Increased digitalization spurs commercial push at venues
The Palace Museum in Beijing, also known as the Forbidden City, is one of the most historically and culturally significant sites in China.
Once home to emperors, it now hosts throngs of visitors each day and its merchandise is sought by many across the country and overseas.
The venue also is drawing more attention in an innovative way. Among the products it offers, it has developed a range of cosmetics with packaging inspired by the Ming (1368-1644) and Qing (1644-1911) dynasties.
Sales of the museum's merchandise reached 1.5 billion yuan ($223.6 million) in 2017, according to Shan Jixiang, curator and director of the museum, who spoke at the Chinese Entrepreneurs Forum in Yabuli, Heilongjiang province, in February.
The success of the cosmetics line highlights a fundamental transformation at the cultural attraction, a change that is also visible at some of the world's most significant heritage sites.
From its days as the epicenter of imperial China through to its transformation as a center for cultural preservation and tourist attraction, the allure of the Palace Museum has remained strong.
Globally, governments have sought to protect such sites while also benefiting from them by generating revenue and using them to strengthen their tourism industries.
At the Palace Museum, lipsticks are among an array of merchandise, including phone covers and paper fans. The latter have been popular for some time.
This commercial push heralds a new age for heritage sites, and has largely been prompted by increased digitalization.
Will Liu, product manager at Trustworthy (Beijing) Technology Co, said institutions are using the company's services for innovative ways to tap the attention－and wallets－of millennials. Liu's company offers 3D scanning and printing services to help museums digitize their treasures.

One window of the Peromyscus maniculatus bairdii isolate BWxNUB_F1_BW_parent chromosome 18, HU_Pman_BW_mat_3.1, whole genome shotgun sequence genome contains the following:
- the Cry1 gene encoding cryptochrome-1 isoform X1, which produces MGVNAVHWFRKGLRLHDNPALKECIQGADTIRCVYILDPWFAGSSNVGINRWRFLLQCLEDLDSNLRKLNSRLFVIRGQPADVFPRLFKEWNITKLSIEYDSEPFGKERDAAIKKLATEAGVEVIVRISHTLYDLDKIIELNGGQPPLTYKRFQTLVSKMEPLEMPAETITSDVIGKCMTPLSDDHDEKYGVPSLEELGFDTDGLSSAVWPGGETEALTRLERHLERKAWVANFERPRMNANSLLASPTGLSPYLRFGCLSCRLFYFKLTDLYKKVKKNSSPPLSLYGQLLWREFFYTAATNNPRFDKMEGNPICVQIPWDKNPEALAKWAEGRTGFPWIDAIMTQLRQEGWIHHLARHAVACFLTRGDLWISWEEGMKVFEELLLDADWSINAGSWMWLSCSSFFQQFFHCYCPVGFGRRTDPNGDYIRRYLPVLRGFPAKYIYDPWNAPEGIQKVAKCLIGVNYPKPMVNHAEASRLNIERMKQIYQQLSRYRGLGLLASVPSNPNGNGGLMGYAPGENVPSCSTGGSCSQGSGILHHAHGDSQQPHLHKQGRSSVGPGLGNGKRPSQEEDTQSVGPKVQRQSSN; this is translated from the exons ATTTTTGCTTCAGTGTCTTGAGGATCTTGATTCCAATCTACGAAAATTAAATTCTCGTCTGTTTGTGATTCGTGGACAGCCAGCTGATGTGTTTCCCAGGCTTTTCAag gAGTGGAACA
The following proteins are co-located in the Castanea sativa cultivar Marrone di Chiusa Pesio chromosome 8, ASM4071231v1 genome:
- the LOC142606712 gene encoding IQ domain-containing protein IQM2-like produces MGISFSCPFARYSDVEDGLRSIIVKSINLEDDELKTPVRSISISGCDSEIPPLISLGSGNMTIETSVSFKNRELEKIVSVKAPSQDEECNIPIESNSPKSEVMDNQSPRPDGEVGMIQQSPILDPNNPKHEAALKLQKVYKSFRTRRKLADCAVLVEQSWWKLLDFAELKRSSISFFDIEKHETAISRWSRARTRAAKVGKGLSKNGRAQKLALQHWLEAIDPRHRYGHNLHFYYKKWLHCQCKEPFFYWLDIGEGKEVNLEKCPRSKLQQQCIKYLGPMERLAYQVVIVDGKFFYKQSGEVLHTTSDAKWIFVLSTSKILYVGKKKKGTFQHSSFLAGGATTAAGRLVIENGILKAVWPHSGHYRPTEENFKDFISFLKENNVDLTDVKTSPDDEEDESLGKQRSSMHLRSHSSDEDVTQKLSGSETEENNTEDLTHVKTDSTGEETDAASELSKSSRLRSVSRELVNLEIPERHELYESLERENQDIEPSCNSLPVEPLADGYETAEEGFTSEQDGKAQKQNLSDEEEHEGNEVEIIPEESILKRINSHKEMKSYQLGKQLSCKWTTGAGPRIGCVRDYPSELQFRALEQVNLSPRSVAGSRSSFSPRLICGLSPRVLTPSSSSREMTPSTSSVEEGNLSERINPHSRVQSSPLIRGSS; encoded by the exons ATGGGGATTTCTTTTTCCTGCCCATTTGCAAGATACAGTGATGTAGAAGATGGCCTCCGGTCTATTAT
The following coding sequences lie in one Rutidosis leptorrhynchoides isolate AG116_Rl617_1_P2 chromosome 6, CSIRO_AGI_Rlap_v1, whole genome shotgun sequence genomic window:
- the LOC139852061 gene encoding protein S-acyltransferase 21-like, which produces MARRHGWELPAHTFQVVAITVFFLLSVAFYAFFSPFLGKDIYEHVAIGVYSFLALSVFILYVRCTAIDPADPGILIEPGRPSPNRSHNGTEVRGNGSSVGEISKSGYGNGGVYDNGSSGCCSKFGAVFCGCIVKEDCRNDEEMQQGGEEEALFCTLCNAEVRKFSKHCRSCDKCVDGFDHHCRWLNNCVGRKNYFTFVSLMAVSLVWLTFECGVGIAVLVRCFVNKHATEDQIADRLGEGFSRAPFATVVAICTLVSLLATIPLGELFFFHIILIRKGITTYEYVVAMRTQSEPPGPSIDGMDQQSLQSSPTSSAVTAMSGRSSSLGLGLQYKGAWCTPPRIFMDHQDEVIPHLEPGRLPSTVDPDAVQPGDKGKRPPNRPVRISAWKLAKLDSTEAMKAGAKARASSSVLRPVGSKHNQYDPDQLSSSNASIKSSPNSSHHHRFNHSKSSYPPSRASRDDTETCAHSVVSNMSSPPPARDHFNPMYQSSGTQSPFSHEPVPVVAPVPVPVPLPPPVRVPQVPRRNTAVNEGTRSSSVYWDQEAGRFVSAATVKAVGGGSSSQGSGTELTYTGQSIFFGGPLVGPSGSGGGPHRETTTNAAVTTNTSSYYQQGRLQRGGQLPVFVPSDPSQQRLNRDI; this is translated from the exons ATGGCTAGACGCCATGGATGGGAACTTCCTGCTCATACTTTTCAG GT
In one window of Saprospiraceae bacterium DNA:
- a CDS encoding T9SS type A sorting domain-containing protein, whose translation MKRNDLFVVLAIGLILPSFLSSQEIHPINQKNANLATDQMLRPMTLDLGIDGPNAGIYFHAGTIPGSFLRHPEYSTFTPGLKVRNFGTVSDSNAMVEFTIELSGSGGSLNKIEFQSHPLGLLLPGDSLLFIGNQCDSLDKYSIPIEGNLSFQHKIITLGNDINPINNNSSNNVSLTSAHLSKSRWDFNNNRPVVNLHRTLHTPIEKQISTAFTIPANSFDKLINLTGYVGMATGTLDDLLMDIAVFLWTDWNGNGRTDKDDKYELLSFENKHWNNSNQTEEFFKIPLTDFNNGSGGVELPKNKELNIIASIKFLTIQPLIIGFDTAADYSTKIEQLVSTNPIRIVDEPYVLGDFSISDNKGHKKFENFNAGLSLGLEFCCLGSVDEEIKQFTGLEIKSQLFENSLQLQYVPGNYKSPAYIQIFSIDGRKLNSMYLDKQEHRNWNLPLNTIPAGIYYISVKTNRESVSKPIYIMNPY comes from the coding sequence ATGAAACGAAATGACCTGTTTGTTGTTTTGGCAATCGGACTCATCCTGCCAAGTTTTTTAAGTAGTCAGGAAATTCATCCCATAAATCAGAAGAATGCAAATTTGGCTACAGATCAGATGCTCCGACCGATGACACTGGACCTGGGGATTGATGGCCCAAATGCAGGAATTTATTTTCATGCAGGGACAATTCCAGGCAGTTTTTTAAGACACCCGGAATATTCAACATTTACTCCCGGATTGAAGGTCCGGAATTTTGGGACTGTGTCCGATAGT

"In the past, the digitalization of a museum usually meant digital photos of the artifacts in an archive, but now everything is going 3D," Liu said. "We're also looking at museum-themed VR (virtual reality) and AR (augmented reality) video games."
Liu said 3D technology brings two fundamental benefits－it is a lot more accurate than measuring by hand; and it protects the artifacts better, as there is no need to touch them or expose them to a harmful environment.
"If a museum wants to develop merchandise based on an original artifact, it does not need to send the authentic piece to the developer. It can just send in the 3D data," he said.
This makes it easy to transform information into products, which can help heritage institutions develop a wide range of merchandise.
Savvy merchandising is just one aspect of this exercise; attracting tourists remains the main focus.
When the Kaiping Diaolou, a set of fortified clock towers in Guangdong province, was designated a World Heritage Site in 2007, it was attracting about 100,000 visitors a year. Now, the aim is to draw 2 million visitors annually and generate 50 million yuan ($7.45 million) in revenue.
But this talk of increased revenue and attracting more tourists also puts heritage protection at risk.
Mechtild Rossler, director of the UNESCO World Heritage Centre, said institutions should stay focused on heritage protection and not get carried away by finances.
"The main focus of the 1972(World Heritage) Convention remains conservation and protection, not economic or tourism growth," Rossler said.
"Any economic benefits should also benefit the World Heritage properties that helped generate them and the communities living around them, and should be allocated for important conservation and/or restoration activities."